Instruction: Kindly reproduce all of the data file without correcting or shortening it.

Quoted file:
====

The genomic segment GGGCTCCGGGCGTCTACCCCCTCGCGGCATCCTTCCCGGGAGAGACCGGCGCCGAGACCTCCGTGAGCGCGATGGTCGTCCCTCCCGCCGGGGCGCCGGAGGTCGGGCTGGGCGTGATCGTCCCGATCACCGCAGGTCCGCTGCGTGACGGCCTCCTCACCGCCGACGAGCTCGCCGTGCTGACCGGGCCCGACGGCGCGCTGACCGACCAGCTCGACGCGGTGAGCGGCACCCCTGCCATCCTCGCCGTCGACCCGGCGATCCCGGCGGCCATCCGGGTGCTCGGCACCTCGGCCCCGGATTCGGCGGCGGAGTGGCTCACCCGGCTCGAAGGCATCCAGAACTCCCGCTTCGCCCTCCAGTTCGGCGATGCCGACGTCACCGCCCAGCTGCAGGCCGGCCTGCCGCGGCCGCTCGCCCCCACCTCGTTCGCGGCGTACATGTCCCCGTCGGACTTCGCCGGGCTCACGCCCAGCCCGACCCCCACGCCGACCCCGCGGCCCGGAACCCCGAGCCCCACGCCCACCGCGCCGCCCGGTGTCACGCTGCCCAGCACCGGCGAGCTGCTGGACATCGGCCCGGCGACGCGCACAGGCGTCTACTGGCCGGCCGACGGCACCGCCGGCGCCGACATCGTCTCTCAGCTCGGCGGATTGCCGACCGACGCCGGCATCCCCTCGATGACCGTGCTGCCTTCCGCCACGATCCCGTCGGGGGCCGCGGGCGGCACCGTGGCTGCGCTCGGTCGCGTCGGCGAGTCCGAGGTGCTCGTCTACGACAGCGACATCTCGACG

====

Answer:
The genomic segment GGGCTCCGGGCGTCTACCCCCTCGCGGCATCCTTCCCGGGAGAGACCGGCGCCGAGACCTCCGTGAGCGCGATGGTCGTCCCTCCCGCCGGGGCGCCGGAGGTCGGGCTGGGCGTGATCGTCCCGATCACCGCAGGTCCGCTGCGTGACGGCCTCCTCACCGCCGACGAGCTCGCCGTGCTGACCGGGCCCGACGGCGCGCTGACCGACCAGCTCGACGCGGTGAGCGGCACCCCTGCCATCCTCGCCGTCGACCCGGCGATCCCGGCGGCCATCCGGGTGCTCGGCACCTCGGCCCCGGATTCGGCGGCGGAGTGGCTCACCCGGCTCGAAGGCATCCAGAACTCCCGCTTCGCCCTCCAGTTCGGCGATGCCGACGTCACCGCCCAGCTGCAGGCCGGCCTGCCGCGGCCGCTCGCCCCCACCTCGTTCGCGGCGTACATGTCCCCGTCGGACTTCGCCGGGCTCACGCCCAGCCCGACCCCCACGCCGACCCCGCGGCCCGGAACCCCGAGCCCCACGCCCACCGCGCCGCCCGGTGTCACGCTGCCCAGCACCGGCGAGCTGCTGGACATCGGCCCGGCGACGCGCACAGGCGTCTACTGGCCGGCCGACGGCACCGCCGGCGCCGACATCGTCTCTCAGCTCGGCGGATTGCCGACCGACGCCGGCATCCCCTCGATGACCGTGCTGCCTTCCGCCACGATCCCGTCGGGGGCCGCGGGCGGCACCGTGGCTGCGCTCGGTCGCGTCGGCGAGTCCGAGGTGCTCGTCTACGACAGCGACATCTCGACG